The Best Local Dining Experiences

  • Black Eyed Susan’s (Nantucket, MA): This is extremely exciting food in a funky bistro atmosphere. The place is small, popular with locals, and packed. Sitting at the counter and watching the chef in action is a show in itself. No credit cards, no reservations, and no liquor license—but if you can get past those inconveniences, you’re in for a top-notch dining experience.
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  • Blue Benn Diner (Bennington, VT): This 1945 Silk City diner has a barrel ceiling, old-school counter stools, and a vast menu. Don’t overlook specials scrawled on paper and taped all over the walls. And leave room for a slice of delicious pie, such as blackberry, pumpkin, or chocolate cream.
  • Captain Frosty’s (Dennis, MA): For generations, Cape Cod summer folks have been stopping in at Captain Frosty’s for fried seafood, eaten outdoors at picnic tables, preferably in swimsuits still sandy and damp from a day at the beach.
  • Dot’s (Wilmington, VT): Long a town favorite but a casualty of 2011’s floods, Dot’s was reborn in its own timeless image. With a menu ranging from hearty diner breakfasts to fiery chili, meatloaf to milk shakes, here’s a place to rub shoulders with locals, travelers, and ski bums.
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  • Duckfat (Portland, ME). In a town with no shortage of dining options, Belgian fries and crème anglaise milkshakes keep Portlanders coming back to this laid-back lunch and dinner spot, filling bar stools and patio tables on a brick sidewalk in the historic East End.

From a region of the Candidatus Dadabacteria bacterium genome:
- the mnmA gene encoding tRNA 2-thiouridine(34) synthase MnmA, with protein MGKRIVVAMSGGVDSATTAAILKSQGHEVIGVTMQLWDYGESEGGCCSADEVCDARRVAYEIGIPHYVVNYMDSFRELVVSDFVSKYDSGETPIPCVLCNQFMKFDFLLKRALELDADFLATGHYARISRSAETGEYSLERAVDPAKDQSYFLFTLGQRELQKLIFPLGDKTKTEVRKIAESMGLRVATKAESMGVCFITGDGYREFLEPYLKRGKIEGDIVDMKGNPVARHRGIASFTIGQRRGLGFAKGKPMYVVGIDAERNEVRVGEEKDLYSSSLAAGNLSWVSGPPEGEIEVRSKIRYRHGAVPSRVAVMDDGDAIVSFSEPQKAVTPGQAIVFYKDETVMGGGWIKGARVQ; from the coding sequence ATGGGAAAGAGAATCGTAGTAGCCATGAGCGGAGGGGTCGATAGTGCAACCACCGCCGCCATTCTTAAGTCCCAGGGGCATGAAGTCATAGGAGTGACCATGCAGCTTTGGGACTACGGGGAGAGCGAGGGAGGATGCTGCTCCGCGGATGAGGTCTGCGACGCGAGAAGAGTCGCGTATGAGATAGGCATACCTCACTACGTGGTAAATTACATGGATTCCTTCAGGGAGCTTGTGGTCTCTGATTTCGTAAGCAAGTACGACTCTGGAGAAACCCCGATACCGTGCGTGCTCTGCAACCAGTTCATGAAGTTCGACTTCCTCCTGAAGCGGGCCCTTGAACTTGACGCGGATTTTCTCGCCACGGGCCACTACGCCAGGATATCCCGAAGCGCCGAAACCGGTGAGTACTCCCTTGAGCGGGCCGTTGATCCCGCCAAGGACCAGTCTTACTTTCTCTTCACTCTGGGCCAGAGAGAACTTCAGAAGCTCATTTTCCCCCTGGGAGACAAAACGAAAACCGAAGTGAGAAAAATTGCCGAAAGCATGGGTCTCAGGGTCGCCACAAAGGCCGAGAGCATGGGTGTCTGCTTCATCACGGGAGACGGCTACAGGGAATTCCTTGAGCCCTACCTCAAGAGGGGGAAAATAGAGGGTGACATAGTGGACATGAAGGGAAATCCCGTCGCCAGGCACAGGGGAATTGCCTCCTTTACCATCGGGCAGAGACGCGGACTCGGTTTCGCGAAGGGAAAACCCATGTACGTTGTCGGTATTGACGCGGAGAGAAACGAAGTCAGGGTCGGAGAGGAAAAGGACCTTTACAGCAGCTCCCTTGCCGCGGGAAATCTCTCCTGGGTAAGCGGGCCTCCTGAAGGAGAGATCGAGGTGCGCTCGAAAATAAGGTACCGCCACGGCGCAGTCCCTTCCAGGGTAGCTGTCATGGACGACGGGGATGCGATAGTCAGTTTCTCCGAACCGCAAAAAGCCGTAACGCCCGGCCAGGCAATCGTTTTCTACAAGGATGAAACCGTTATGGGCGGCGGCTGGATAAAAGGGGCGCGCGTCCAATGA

• Judie’s (Amherst, MA): Don’t leave the Pioneer Valley without trying the upbeat, bustling Judie’s. The house specialty is stuffed popovers—there are five varieties, from gumbo to shrimp scampi.
  • Louis’ Lunch (New Haven, CT): Not a lot of serious history has happened in New Haven, but boosters claim it was here at Louis’ Lunch that hamburgers were invented in 1900. True or not, this little luncheonette lives on, moved from its original site in order to save it. The patties are freshly ground daily, thrust into vertical grills, and served on white toast. Garnishes are tomato, onion, and cheese. No ketchup and no fries, so don’t even ask.
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  • Lou’s (Hanover, NH): Huge crowds flock to Lou’s, just down the block from the Dartmouth campus, for breakfast on weekends. Fortunately, breakfast is served all day here, and the sandwiches on fresh-baked bread are huge and delicious.
  • Pizza (New Haven, CT): New Haven’s claim to America’s first pizza is a whole lot shakier than its claim to the first burgers (see above), but the city excels in the ultrathin, charred variety of what they still call “apizza” in these parts, pronounced “ah-beetz.” Old-timer Frank Pepe’s, 157 Wooster St., is usually ceded top rank among the local parlors, but it is joined by such contenders as Sally’s, 237 Wooster St., and Modern Apizza, 874 State St.
  • Woodman’s of Essex (Essex, MA): This busy North Shore institution is still owned and run by descendants of Chubby Woodman, inventor of the fried clam. From chowder to fried seafood of every sort—even lobster—the food is fresh and delicious, and a look at the organized pandemonium behind the counter is worth the (reasonable) price.
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Note: This information was accurate when it was published, but can change without notice. Please be sure to confirm all rates and details directly with the companies in question before planning your trip.